Adult Protective Services extends HOPE for safety and well-being to vulnerable adults
Community Living, Aging and Protective Services (CAP) works in a myriad of spaces to serve elder Oklahomans and vulnerable adults to ensure their safety and well-being, while giving them opportunities to live independently and thrive. Adult Protective Services (APS), a unit within CAP, investigates allegations of abuse, neglect or exploitation of vulnerable adults over age 18 in private residential settings and in long-term care facilities, and assists vulnerable adults who are no longer able to meet their own needs. APS receives referrals from various sources including private citizens, law enforcement, facilities or individuals who self-report.
Though the work of APS has long been known to foster HOPE and save lives, two recent stories from District 2, in southeastern Oklahoma, highlight the positive impacts APS staff make in their communities, along with their resilience and achievements.
Nikole Ford received a referral in March alleging that a mother was drugging and endangering her adult child, who had disabilities and relied on her for care. Ford requested the police be present as she made contact with the family, and they both observed drugs in plain view throughout the home. The alleged victim was transferred to the hospital where a toxicology screening confirmed the reports received, and the victim was able to receive the care they needed to safely recover. The officer and Ford presented their documentation to the local District Attorney, who forwarded the same for federal prosecution, and commended Ford for her excellent reports and writing, but, most importantly, her actions that likely saved this vulnerable adult’s life.
“It’s an overwhelming feeling to realize the impact APS has on vulnerable adults and ensuring their safety,” said Ford. “I worked this case like I work every other case I am assigned, I pour my heart and soul into reaching the least restrictive, safest plan. I’m beyond grateful for the community partners I work with.”
The local police chief also offered words of thanks for Ford’s life-saving actions.
“I’m very thankful for APS worker Ford’s professionalism, and her compassion to advocate for the victim in this matter,” said Valliant Chief of Police, David Carrell. “I know I’m speaking for Officer Franklin when I say we hope that other APS workers have the same drive and compassion that Ms. Ford showed in the case. It was an honor to work beside her. I hope that justice is served in this matter, but I also know that Ms. Ford’s actions most likely saved the life of a vulnerable adult. I commend her for her actions in this case.”
Also in March, Judit Schifferdecker received a report that a customer had been raped, but the perpetrator was not a service provider or caregiver, and the name of the perpetrator was listed as unknown. Schifferdecker was determined to ensure the customer’s safety, while also working to gain as much information about the attack as possible, so the perpetrator could be brought to justice. She regularly visited with the customer and then contacted law enforcement, assisting with identifying the perpetrator and motivating action on the case. Thanks to Schifferdecker’s persistence, law enforcement recently sent the case for prosecution to the District Attorney, protecting the customer and others from the perpetrator.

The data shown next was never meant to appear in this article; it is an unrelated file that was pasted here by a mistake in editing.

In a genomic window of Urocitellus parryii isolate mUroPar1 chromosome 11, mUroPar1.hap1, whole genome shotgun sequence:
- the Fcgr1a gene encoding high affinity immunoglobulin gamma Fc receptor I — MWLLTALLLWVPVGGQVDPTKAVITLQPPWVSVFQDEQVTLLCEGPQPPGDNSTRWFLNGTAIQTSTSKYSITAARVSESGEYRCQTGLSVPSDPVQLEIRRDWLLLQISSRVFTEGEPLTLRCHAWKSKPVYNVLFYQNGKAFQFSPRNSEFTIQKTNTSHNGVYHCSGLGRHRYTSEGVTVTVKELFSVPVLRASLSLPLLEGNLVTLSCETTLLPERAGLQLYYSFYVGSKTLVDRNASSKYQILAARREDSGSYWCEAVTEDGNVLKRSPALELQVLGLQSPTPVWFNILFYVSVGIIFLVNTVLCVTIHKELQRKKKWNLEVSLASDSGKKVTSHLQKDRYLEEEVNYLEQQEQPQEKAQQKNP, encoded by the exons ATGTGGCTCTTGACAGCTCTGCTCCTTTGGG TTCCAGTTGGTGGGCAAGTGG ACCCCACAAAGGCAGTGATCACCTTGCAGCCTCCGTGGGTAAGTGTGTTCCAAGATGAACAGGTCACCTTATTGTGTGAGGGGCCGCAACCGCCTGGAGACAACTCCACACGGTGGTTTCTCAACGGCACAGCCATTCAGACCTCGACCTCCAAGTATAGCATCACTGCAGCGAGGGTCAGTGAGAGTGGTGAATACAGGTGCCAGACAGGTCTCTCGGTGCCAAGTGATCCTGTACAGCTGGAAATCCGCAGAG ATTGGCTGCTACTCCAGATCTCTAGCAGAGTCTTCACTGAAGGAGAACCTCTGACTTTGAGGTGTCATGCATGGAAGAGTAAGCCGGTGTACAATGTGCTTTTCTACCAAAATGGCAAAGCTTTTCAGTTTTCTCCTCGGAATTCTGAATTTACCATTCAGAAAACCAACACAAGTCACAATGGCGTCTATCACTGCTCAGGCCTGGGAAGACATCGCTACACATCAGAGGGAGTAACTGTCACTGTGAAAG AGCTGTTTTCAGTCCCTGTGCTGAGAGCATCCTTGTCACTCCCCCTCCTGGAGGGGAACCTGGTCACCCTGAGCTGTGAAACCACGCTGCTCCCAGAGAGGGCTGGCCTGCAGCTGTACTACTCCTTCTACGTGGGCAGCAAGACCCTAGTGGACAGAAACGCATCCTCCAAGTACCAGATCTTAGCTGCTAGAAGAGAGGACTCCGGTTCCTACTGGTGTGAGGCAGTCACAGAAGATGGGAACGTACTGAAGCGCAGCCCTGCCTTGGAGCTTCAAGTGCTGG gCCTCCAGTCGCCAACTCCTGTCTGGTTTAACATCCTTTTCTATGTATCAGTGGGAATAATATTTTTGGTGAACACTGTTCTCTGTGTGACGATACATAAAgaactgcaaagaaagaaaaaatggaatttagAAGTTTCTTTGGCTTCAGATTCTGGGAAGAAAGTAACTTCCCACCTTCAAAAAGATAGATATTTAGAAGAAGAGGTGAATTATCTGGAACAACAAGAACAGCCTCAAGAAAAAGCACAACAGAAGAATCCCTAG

“I am proud to have served this client, not only to be able to be with them and offer support after such a traumatic ordeal, but also to be able to advocate for them with law enforcement and community partners and help bring the perpetrator to justice,” said Schifferdecker. “The work we do is important to ensure vulnerable victims do not fall through the cracks. I am honored to do this work and will do everything in my power to protect my clients.”
APS staff are dedicated advocates for their customers and fight daily to ensure no one falls through the cracks.
“Our APS workers have one of the toughest jobs in the state, but they are truly bringing hope to vulnerable people in our communities who have suffered from abuse, neglect, and exploitation,” said Jeromy Buchanan, CAP Director. “The work they do helps our most vulnerable populations remain safe and independent for as long as possible, which leads to a markedly better quality of life. I am incredibly proud of their work and the service they provide to their communities.”
If you suspect a vulnerable adult is the victim of abuse, neglect or exploitation, your report can make all the difference in their lives. Please submit a report online at https://www.ourokdhs.org/s/reportabuse, or call 1-800-522-3511.
Do you have a HOPE hero story you'd like us to share? Email it to firstname.lastname@example.org.